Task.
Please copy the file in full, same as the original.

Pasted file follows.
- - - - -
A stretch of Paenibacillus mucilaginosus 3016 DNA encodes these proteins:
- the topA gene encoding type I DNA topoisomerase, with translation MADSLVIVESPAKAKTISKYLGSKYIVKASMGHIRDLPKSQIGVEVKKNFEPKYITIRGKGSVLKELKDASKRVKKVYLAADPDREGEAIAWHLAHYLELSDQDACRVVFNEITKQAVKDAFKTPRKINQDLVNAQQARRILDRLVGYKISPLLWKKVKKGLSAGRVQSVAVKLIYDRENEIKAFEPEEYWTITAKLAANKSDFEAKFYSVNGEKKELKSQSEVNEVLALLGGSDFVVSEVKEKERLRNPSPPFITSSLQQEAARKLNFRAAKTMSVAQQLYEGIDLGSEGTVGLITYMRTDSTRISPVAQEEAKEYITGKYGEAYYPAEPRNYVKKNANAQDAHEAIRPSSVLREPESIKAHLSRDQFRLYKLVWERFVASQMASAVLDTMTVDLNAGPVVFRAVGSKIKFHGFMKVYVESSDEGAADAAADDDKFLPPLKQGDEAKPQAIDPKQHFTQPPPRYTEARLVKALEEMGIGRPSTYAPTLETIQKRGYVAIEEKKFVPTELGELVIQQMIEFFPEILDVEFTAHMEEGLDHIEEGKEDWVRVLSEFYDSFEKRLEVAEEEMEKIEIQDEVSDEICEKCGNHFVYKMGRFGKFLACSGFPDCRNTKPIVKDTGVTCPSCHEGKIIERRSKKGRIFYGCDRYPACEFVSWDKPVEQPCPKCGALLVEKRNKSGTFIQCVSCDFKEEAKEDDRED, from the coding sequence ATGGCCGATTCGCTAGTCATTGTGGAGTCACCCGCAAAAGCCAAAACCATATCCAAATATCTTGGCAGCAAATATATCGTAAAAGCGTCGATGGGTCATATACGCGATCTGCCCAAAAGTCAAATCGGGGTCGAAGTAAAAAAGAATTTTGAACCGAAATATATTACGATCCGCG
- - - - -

A stretch of Paenibacillus mucilaginosus 3016 DNA encodes these proteins:
- the topA gene encoding type I DNA topoisomerase, with translation MADSLVIVESPAKAKTISKYLGSKYIVKASMGHIRDLPKSQIGVEVKKNFEPKYITIRGKGSVLKELKDASKRVKKVYLAADPDREGEAIAWHLAHYLELSDQDACRVVFNEITKQAVKDAFKTPRKINQDLVNAQQARRILDRLVGYKISPLLWKKVKKGLSAGRVQSVAVKLIYDRENEIKAFEPEEYWTITAKLAANKSDFEAKFYSVNGEKKELKSQSEVNEVLALLGGSDFVVSEVKEKERLRNPSPPFITSSLQQEAARKLNFRAAKTMSVAQQLYEGIDLGSEGTVGLITYMRTDSTRISPVAQEEAKEYITGKYGEAYYPAEPRNYVKKNANAQDAHEAIRPSSVLREPESIKAHLSRDQFRLYKLVWERFVASQMASAVLDTMTVDLNAGPVVFRAVGSKIKFHGFMKVYVESSDEGAADAAADDDKFLPPLKQGDEAKPQAIDPKQHFTQPPPRYTEARLVKALEEMGIGRPSTYAPTLETIQKRGYVAIEEKKFVPTELGELVIQQMIEFFPEILDVEFTAHMEEGLDHIEEGKEDWVRVLSEFYDSFEKRLEVAEEEMEKIEIQDEVSDEICEKCGNHFVYKMGRFGKFLACSGFPDCRNTKPIVKDTGVTCPSCHEGKIIERRSKKGRIFYGCDRYPACEFVSWDKPVEQPCPKCGALLVEKRNKSGTFIQCVSCDFKEEAKEDDRED, from the coding sequence ATGGCCGATTCGCTAGTCATTGTGGAGTCACCCGCAAAAGCCAAAACCATATCCAAATATCTTGGCAGCAAATATATCGTAAAAGCGTCGATGGGTCATATACGCGATCTGCCCAAAAGTCAAATCGGGGTCGAAGTAAAAAAGAATTTTGAACCGAAATATATTACGATCCGCG